Example 3. CaCO_{3} + H_{2}O system: P = 11 (H_{2}O, H^{+}, OH^{−}, Ca^{2+}, CaOH^{+}, _{3}, CaCO_{3}_{(s)} H_{2}CO_{3},

Example 4. AgCl + H_{2}O + NH_{3} system: P = 16 (H_{2}O, H^{+}, OH^{−}, Ag^{+}, AgOH, _{(s)}, Cl^{−}, _{3}), Q = 4, R = 11; then 16 = 4 + 11 + 1.

Example 5. AgCl + H_{2}O + NH_{3} (excess) system: P = 15 (H_{2}O, H^{+}, OH^{−}, Ag^{+}, AgOH, ^{−}, _{3}); Q = 4, R = 10; then 15 = 4 + 10 + 1.

Example 6. HgCl_{2} + H_{2}O + KI : P = 18 (H_{2}O, H^{+}, OH^{−}, Hg^{2+}, HgOH^{+}, Hg(OH)_{2}, HgCl^{+}, HgCl_{2}, ^{+}, HgI_{2}, _{2}_{(s)}, I^{−}, Cl^{−}, K^{+} ), Q = 5, R = 12; then 18 = 5 + 12 + 1.

Example 7. HgCl_{2} + H_{2}O + KI (excess) : P = 17 (H_{2}O, H^{+}, OH^{−}, Hg^{2+}, HgOH^{+}, Hg(OH)_{2}, HgCl^{+}, HgCl_{2}, ^{+}, HgI_{2}, ^{−}, Cl^{−}, K^{+}), Q = 5, R = 11 ; then 17 = 5 + 11 + 1.

Example 8. Struvite (pr1 = MgNH_{4}PO_{4}) is introduced into V mL of aqueous solution with dissolved CO_{2}. As results from detailed calculations made in [_{sp1}) for pr1 is attained, the solubility product (K_{sp2}) for pr2 = Mg_{3}(PO_{4})_{2} is crossed. At (pC_{0}, pC_{CO2}, pC_{b}) = (3, 4, ∞), the process pr1 à pr2 leads to total depletion of pr1; the solubility product K_{sp1} is not attained (q_{1} < 1). At (pC_{0}, pC_{CO2}, pC_{b}) = (2, 4, ∞), K_{sp2} for pr2 is attained at ppr1 = 2.013 and pr2 precipitates according to reaction 3pr1 = pr2 + _{3} up to ppr1 = 2.362, where the solubility product for pr1 is crossed and the dissolution process pr1 à pr2 is terminated. At equilibrium, the solid phase consists of the two species: pr1 and pr2, and the expressions for K_{sp1} and K_{sp2} are valid. Then at (pC_{0}, pC_{CO2}, pC_{b}) = (3, 4, ∞) we have: P = 23, Q = 5, R = 17; then 23 = 17 + 5 + 1. At (pC_{0}, pC_{CO2}, pC_{b}) = (2, 4, ∞) we have: P = 24, Q = 5, R = 18; then 24 = 18 + 5 + 1.

Example 9. For the Liebig-Denigès titration, described in [

Example 10. V_{0} mL of ZnSO_{4} (C_{0}) + NH_{3 }(C_{01}) + NH_{4}Cl (C_{02}) + NaH_{2}In = C_{20}H_{12}N_{3}O_{7}SNa (erio T) solution is titrated with V mL of C mol/L EDTA = C_{10}H_{14}N_{2}O_{8}Na_{2}. On the basis of the data presented in [

Example 11. For aqueous solution of C mol/L Br_{2} we have [_{2}O, H^{+} , OH^{−}, e^{−}, HBrO_{3}, ^{−}, Br_{2}, ^{−}); Q = 3 (^{−}]) + 2Z[Br_{2}] + (Z+1)[Br^{−}] = 2ZC, where Z = 35-atomic number for Br; [H^{+}] − [OH^{−}] −^{−}] −^{−}] = 0; [HBrO_{3}] + ^{−}] + 2[Br_{2}] + ^{−}] = 2C ); R = 7 (K_{W}, ^{8.6}∙[H^{+}][BrO^{−}] = [HBrO], ^{−}]∙10^{6A(E−1.45)+6pH} , [BrO^{−}] = [Br^{−}]∙10^{2A(E−0.76)+2pH−28}, [Br_{2}] = [Br^{−}]^{2}∙10^{2A(E−1.087)}, ^{−}]^{3}∙10^{2A(E−1.05)}, where A = 16.92 at 25 ^{o}C; then 11 = 3 + 7 + 1.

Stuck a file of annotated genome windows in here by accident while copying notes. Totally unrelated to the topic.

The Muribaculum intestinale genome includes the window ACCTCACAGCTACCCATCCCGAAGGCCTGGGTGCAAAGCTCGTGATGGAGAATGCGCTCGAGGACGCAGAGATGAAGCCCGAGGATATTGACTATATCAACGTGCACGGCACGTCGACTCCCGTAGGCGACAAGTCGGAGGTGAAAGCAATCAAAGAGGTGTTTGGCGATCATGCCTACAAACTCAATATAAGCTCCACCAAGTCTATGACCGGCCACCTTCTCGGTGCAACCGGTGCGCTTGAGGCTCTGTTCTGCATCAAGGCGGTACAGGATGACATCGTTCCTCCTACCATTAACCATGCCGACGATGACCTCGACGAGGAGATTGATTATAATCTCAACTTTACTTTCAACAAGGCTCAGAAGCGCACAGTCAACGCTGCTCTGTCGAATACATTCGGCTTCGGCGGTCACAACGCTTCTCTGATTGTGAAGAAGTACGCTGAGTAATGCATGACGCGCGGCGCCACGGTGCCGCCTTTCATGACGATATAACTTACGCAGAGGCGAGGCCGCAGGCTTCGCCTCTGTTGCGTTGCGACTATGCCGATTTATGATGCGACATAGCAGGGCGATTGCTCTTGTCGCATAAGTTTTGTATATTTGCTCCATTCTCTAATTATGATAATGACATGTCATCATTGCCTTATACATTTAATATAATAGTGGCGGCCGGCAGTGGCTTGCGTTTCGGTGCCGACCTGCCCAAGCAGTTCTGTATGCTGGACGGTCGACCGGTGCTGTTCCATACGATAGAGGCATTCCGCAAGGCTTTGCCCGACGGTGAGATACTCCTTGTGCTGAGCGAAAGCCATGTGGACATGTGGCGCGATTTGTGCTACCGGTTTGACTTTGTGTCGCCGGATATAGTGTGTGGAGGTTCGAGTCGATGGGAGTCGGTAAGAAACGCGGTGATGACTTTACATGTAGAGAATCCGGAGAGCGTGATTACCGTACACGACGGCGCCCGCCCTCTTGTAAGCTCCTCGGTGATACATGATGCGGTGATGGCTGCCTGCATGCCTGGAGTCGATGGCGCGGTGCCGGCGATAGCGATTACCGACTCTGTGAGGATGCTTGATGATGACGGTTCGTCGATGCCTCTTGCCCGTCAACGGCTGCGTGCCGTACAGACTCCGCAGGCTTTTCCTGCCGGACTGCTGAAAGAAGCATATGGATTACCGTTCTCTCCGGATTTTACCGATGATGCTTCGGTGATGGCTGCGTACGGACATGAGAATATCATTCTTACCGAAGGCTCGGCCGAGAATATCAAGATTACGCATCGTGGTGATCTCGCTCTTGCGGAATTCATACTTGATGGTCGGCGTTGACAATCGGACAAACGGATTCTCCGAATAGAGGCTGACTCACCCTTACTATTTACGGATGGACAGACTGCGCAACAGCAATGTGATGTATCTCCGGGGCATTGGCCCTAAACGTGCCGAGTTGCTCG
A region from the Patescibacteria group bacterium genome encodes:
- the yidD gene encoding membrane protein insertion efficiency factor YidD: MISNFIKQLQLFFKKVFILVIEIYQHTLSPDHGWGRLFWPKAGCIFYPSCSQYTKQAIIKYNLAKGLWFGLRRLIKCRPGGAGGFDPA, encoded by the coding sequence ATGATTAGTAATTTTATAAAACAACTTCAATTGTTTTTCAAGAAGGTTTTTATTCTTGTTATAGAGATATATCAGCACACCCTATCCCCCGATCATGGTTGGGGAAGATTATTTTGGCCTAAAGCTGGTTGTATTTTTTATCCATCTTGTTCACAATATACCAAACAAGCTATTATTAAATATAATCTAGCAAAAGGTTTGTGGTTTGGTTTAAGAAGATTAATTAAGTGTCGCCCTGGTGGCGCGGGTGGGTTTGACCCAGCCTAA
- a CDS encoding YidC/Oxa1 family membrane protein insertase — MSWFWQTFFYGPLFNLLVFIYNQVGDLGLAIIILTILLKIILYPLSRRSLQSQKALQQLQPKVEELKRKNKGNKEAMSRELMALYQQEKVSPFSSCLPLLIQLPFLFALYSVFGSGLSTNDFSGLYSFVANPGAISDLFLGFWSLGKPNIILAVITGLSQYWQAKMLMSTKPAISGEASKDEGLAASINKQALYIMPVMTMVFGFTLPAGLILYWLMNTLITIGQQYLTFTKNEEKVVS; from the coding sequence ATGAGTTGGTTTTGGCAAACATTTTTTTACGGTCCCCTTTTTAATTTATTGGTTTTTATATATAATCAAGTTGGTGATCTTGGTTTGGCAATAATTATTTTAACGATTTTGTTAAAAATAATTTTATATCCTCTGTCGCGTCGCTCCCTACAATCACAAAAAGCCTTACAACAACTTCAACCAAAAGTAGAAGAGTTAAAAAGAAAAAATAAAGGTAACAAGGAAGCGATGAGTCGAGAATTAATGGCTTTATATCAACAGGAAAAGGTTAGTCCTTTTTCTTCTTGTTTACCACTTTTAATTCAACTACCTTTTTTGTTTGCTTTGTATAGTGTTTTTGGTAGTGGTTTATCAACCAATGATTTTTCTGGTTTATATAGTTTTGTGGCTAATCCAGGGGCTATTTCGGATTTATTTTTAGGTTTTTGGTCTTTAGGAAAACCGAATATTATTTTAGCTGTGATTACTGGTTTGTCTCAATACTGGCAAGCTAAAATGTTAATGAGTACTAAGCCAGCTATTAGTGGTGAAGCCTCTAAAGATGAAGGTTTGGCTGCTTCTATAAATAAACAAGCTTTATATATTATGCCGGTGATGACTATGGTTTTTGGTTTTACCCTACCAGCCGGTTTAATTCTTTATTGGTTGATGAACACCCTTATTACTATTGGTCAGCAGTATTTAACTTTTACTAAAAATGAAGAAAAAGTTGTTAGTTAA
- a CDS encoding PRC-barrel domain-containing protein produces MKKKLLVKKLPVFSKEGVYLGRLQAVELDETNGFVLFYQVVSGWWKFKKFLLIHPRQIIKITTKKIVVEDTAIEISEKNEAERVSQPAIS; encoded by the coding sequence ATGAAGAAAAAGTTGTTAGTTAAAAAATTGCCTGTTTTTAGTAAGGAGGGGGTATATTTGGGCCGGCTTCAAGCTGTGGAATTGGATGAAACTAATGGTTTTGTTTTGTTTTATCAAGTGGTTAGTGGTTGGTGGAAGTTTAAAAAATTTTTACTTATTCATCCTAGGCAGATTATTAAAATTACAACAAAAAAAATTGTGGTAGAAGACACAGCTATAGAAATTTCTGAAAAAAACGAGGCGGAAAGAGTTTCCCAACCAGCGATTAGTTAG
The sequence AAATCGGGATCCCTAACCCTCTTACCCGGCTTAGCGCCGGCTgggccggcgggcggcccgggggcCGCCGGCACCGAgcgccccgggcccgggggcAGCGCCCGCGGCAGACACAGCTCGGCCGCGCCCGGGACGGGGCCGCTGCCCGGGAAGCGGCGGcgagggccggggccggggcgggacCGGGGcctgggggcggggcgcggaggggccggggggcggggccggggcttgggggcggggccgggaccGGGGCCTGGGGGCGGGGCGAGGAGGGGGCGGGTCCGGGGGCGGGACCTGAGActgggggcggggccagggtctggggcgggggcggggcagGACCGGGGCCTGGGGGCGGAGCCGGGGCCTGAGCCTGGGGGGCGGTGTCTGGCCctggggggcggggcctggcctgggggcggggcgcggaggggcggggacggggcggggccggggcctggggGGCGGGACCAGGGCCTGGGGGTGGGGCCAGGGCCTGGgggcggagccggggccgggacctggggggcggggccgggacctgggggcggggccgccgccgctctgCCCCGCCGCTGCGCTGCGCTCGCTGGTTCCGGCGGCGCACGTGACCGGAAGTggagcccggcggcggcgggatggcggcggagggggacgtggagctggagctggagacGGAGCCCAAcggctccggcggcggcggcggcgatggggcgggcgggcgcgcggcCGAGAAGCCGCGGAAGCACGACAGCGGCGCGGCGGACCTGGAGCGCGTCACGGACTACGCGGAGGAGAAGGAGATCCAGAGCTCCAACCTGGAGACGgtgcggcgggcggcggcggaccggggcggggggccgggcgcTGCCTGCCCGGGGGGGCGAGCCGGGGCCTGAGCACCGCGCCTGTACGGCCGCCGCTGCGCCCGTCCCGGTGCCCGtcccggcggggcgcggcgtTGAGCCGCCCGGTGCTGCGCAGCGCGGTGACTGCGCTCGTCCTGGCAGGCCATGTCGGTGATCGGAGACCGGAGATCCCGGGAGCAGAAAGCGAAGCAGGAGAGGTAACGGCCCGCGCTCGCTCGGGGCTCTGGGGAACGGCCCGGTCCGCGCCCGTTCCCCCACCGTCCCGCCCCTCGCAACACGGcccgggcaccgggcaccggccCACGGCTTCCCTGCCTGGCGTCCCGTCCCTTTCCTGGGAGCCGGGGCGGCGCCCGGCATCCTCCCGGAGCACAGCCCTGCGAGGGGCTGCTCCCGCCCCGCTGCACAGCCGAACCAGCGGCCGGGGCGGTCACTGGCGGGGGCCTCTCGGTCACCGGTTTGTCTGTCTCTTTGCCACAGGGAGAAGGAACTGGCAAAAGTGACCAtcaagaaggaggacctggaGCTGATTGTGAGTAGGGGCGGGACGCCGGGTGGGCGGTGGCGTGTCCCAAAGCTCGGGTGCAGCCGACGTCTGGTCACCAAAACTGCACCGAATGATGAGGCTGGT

Example 11a. For C mol/L NaBrO, we have 12 = 4 + 7 + 1.

Example 12. V mL of KMnO_{4} (C) + CO_{2} (C_{1}) as T is added into V_{0} mL of D FeSO_{4} (C_{01}) + H_{2}C_{2}O_{4} (C_{02}) + H_{2}SO_{4} (C_{03}) + CO_{2} (C_{04}). This system involves P = 39 species: H_{2}O, H^{+}, OH^{−}, e^{−}, K^{+}, _{2}C_{2}O_{4},

_{2}CO_{3}, ^{3}^{+}, MnOH^{2+}, ^{2+}, MnOH^{+}, MnSO_{4}, MnC_{2}O_{4}, ^{2+}, FeOH^{+}, FeSO_{4}, ^{3+}, FeOH^{2+}, _{03} value is sufficiently high to prevent precipitation of MnO_{2}, FeC_{2}O_{4} and MnC_{2}O_{4}, i.e. the solubility products of these precipitates are not crossed [

Three electron-active elements: Fe, C and Mn are involved in this system. Denoting atomic numbers: Z_{C} = 6 for C, Z_{Mn} = 25 for Mn, Z_{Fe} = 26 for Fe, the resulting GEB is written according to Approach I to GEB as follows:

The equation for charge balance (Equation (7)) and equations for concentration balances for Fe (Equation (8)), Mn (Equation (9)), C (Equation 10) and SO_{4} (Equation (11)), and K (Equation (12)) are as follows:

The relationships between concentrations of the species in Equations (6)-(12) are formulated on the basis of equilibrium constants, involved in R = 31 relations for: K_{W} and:

then we have 39 = 7 + 31 + 1.